Are you ready to rock?
The 2010-11 Washington Capitals regular season was just a long exercise in patience. It was never supposed to be a definitive statement of what the Caps are or where the franchise stands in the pantheon of almost-great NHL hockey teams.
If anything, it was an exercise in patience, humility, endurance, creative problem solving and transformation. The Caps were like a caterpillar that turned into a butterfly.
Washington started off the season a high-octane offense-first juggernaut – flying, big scoring, finesse and fragile. This was the version of the Caps that the fans had come to know and love and be continually frustrated by in the playoffs. Up until the last weekend of November, the MVP of the Caps was probably Alexander Semin. If you even thought of Semin as the MVP of this team now, they would laugh you out of the Green Turtle. Then there were the larval stages, December through most of March, where the Caps suffered through the changes of playing a different style of hockey, relying less on scoring (and scoring a lot less), integrating new players from outside the organization and folding in the prospects to the already young base of Alexander Ovechkin, Semin, Nicklas Backstrom and Mike Green.
The Caps learned to play good defense. Not just the defensemen, but the entire team has gotten better on the back check, they are still aggressive on the forecheck if a bit tempered, and have the ability to trap and keep shots coming from the wings as opposed to the slot. It has not been a perfect transition – the inner offensive juggernaut wants to be free – but it has been effective enough where Washington was able to rally out of its doldrums, find some of it old offense and emerge the butterfly as the Eastern Conference top seed heading into the playoffs. The spinning wheels of waiting for the second season, the real season, are finished.
Now it is time to fly.
What do the Caps need to do to succeed in the chase for Lord Stanley’s Cup? Here are five items that will be important for Washington to get over its frustration and make a run deep into spring.
Who to watch – Michal Neuvirth
Goaltending is the first pillar of extended playoff runs. It does not always have to be spectacular, like the Sabres or Devils with Dominik Hasek or Martin Brodeur of years past, but it does need to be solid and consistent. The Caps trio of young goaltenders will be the key to getting through the gauntlet that April and May hockey represent.
Coming into the season, goaltending was one the Caps most nebulous questions. Washington knew it had talent with Michal Neuvirth and Semyon Varlamov with the unknown-quantity of Braden Holtby waiting in the wings. But, young goaltenders can be fickle creatures. Look at Carey Price in Montreal. He can be terrific at times and an absolute head case at others.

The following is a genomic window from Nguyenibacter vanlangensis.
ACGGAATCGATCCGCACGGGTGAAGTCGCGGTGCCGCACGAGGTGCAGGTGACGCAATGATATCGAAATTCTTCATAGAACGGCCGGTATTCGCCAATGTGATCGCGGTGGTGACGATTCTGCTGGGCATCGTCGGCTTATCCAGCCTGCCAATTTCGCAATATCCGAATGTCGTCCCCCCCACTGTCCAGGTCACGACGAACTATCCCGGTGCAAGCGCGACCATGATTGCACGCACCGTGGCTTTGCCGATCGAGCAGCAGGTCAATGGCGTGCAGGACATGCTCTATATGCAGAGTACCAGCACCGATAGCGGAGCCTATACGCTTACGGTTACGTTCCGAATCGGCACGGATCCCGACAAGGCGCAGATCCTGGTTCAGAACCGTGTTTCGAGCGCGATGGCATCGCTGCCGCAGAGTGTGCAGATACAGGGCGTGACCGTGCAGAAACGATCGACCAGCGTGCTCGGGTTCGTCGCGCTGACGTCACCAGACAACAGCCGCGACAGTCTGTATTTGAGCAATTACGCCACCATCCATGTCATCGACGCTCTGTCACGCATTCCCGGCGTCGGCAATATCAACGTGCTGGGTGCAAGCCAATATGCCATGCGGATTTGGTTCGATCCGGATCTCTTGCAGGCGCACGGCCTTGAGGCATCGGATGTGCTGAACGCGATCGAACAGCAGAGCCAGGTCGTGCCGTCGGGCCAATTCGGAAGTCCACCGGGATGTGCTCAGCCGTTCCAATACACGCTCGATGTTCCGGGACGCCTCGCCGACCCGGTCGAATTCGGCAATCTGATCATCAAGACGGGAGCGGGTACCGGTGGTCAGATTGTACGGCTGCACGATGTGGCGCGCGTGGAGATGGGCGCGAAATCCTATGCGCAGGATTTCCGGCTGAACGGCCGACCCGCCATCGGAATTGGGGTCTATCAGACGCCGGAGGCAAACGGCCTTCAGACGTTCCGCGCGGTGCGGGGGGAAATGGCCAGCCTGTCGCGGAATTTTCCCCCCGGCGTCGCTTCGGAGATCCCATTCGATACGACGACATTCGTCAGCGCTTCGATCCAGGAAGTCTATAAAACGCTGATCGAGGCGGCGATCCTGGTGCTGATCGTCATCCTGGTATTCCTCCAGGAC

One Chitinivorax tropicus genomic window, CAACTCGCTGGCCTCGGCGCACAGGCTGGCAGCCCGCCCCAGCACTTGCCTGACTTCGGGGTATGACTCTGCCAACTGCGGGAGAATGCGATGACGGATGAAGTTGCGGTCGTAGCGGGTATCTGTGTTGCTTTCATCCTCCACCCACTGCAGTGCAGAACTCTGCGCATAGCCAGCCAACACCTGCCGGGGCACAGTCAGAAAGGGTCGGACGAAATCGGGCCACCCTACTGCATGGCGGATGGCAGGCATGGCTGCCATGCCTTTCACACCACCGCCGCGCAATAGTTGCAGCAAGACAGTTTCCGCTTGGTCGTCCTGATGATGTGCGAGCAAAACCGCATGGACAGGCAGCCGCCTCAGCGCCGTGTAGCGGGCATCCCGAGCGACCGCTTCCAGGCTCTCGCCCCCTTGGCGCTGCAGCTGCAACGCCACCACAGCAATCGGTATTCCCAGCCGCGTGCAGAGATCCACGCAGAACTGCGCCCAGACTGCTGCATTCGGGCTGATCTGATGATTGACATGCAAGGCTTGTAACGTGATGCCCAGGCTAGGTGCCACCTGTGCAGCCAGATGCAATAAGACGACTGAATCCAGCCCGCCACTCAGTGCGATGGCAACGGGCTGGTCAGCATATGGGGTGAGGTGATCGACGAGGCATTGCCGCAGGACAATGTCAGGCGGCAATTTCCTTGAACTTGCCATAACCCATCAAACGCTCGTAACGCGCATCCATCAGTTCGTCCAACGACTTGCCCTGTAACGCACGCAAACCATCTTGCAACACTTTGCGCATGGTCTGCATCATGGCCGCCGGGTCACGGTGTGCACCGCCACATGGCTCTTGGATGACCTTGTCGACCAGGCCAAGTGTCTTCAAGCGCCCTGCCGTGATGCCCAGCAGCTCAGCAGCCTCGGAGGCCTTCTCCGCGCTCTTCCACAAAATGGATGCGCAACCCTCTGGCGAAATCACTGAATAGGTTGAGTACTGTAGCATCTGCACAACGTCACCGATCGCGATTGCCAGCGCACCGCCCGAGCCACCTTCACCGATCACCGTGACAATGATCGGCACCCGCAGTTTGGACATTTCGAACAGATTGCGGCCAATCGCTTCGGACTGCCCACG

The results from the trio this year have been a string of consistent starts with periods of growing pains. Neuvirth has been the key, yet Varlamov has the best numbers when he is healthy. Holtby looks like a cross between Tim Thomas and Cam Ward and is probably the Caps goaltender of the future. Of the three it will probably be Neuvirth who coach Bruce Boudreau will go with first. Holtby, on the other end, will see what he can do in bringing another Calder Cup to Hershey.
Can Neuvirth go end-to-end and bring the Caps a Cup? The realistic answer is – not bloody likely. Yet, can a mixture of Varlamov and Neuvirth get Washington at least an Eastern Conference finals birth? Probably, yes. Anything else would be a huge disappointment. There have been young goalies that have emerged as playoff heroes. Ward was only 22 when he led the Hurricanes to the Cup in 2006. It can happen. Let’s see if the young netminders are up to the task.
Defensive endurance and health –
Who to watch – The entire defensive corps
Playoff hockey is a different beast than the regular season. There are not a lot of 5-4 games in the playoffs. It becomes more like World Cup soccer where 2-1 and 3-2 games litter the landscape.
Washington’s biggest problem with the Canadiens last year was that they were trying to blow the Habs out of the water with five goal outputs. Montreal, despite being thoroughly outgunned, was smarter than that. They kept the Caps shots coming from the outside and cleaned the slot very well. The Habs play in a division with the Sabres, Bruins, Leafs and Senators where grind-it-out hockey is the norm and the style translates well to the playoffs.